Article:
The General Theological Seminary of the Episcopal Church, New York, is converting its present heating-cooling system to an energy-efficient geothermal system. The project is largest of its kind in New York City, and drilling for a series of standing column wells will begin this fall.

The General Theological Seminary of the Episcopal Church, New York, is converting its present heating-cooling system, which uses fossil fuel, to an energy-efficient geothermal system. Drilling for a series of standing column wells, integral to the new system, will begin this fall. Years in the planning stages, construction on the project begins in the wake of the Episcopal Church's General Convention, which passed significant "green" legislation encouraging the church at every level to reduce "energy use through conservation and increased efficiency, and by replacing consumption of fossil fuels with energy from renewable resources" toward the reduction of global warming.

Thanks to the new system, the seminary will reduce its carbon dioxide emissions by more than 1,400 tons a year. Any need for roof-level cooling towers will be permanently eliminated, helping to preserve the architectural integrity of the campus - an entire city block of landmarked Gothic Revival buildings and serene, gardenlike open space set in the heart of the bustling Chelsea neighborhood.

"As stewards of both our Chelsea Square campus and of the glorious but fragile Earth we all share, we are investing in this geothermal system to benefit the seminary, our neighbors and our world for generations to come," comments the Very Rev. Ward Ewing, dean and president. "This project ensures that a campus built for the ages will continue to serve through the ages. And it reminds us that we must work as hard to preserve the environment as we do to save our seminary's historic buildings."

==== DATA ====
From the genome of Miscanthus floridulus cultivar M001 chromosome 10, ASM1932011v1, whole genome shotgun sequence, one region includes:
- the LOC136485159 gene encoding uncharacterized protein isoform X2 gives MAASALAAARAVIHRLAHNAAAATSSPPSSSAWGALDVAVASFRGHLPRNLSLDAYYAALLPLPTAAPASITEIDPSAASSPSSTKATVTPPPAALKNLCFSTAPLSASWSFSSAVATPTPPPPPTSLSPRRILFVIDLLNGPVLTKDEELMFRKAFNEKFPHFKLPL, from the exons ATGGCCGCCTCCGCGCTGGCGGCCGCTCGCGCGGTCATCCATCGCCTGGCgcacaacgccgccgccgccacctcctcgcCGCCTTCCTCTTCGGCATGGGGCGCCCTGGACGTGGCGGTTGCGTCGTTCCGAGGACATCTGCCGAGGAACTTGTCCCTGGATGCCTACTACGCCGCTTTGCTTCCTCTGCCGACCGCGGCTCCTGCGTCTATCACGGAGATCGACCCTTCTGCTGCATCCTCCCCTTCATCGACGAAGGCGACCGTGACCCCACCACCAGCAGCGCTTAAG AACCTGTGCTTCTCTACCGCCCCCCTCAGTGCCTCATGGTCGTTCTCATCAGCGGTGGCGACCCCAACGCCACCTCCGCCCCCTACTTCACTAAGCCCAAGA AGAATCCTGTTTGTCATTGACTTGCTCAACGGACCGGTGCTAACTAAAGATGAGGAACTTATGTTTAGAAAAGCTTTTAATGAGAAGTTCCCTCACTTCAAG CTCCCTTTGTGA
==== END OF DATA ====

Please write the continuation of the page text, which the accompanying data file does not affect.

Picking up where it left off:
Geothermal heat pump systems make use of the constant temperature of the earth below the surface level. During the winter months, when the subsurface is warmer than the air above ground, the system transfers heat upward. During summer months, when the air is warmer than the subsurface, the heat is transferred down. Geothermal systems are inexpensive to operate and maintain, require no exposed outdoor equipment, and make a minimal impact on the environment. Because of the savings afforded by the new system, construction costs will be offset in just nine years. From the 10th year forward, the Seminary will enjoy a net savings in its operating budget.

Project architect Yetsuh Frank, RA, LEED AP, of Beyer Blinder Belle Architects & Planners LLP, explains that the seminary is planning to build a field of 22 standing column wells, installed beneath the sidewalks surrounding the campus. These wells will take advantage of Manhattan's geology by tapping the ground water that flows through the seams and fractures of the island's bedrock. A steel casing runs from the surface down to the bedrock. From there, an unlined borehole - 8 inches in diameter - is drilled to a depth of 1,500 feet. (Incidentally, the height of the Empire State Building, to the top of its lightning rod, is 1,453 feet.) Ground water is pumped out of the borehole into a cellar mechanical room, where a heat-pump system either transfers heat to it during the warm months or pulls heat from it in cold weather. The water then is returned to the standing wells, where it loses any acquired heat to the ground water and to the boreholes.

The Seminary's system will provide 850 tons of cooling to 260,000 square feet of buildings. Beyer Blinder Belle estimates it will create the single largest geothermal well field in the New York City area.